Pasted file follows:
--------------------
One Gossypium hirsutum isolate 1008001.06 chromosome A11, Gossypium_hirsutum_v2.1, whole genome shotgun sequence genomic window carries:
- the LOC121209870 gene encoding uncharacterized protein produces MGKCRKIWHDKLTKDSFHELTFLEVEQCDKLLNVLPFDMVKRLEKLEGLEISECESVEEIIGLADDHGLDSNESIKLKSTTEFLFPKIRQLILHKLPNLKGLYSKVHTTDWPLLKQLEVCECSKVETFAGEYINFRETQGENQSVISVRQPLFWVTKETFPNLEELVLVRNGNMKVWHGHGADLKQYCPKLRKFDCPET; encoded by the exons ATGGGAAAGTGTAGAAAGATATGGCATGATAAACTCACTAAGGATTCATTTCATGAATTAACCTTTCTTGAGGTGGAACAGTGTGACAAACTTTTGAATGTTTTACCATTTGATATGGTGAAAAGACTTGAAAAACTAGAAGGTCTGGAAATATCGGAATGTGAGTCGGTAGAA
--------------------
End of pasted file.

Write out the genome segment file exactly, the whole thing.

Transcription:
One Gossypium hirsutum isolate 1008001.06 chromosome A11, Gossypium_hirsutum_v2.1, whole genome shotgun sequence genomic window carries:
- the LOC121209870 gene encoding uncharacterized protein produces MGKCRKIWHDKLTKDSFHELTFLEVEQCDKLLNVLPFDMVKRLEKLEGLEISECESVEEIIGLADDHGLDSNESIKLKSTTEFLFPKIRQLILHKLPNLKGLYSKVHTTDWPLLKQLEVCECSKVETFAGEYINFRETQGENQSVISVRQPLFWVTKETFPNLEELVLVRNGNMKVWHGHGADLKQYCPKLRKFDCPET; encoded by the exons ATGGGAAAGTGTAGAAAGATATGGCATGATAAACTCACTAAGGATTCATTTCATGAATTAACCTTTCTTGAGGTGGAACAGTGTGACAAACTTTTGAATGTTTTACCATTTGATATGGTGAAAAGACTTGAAAAACTAGAAGGTCTGGAAATATCGGAATGTGAGTCGGTAGAA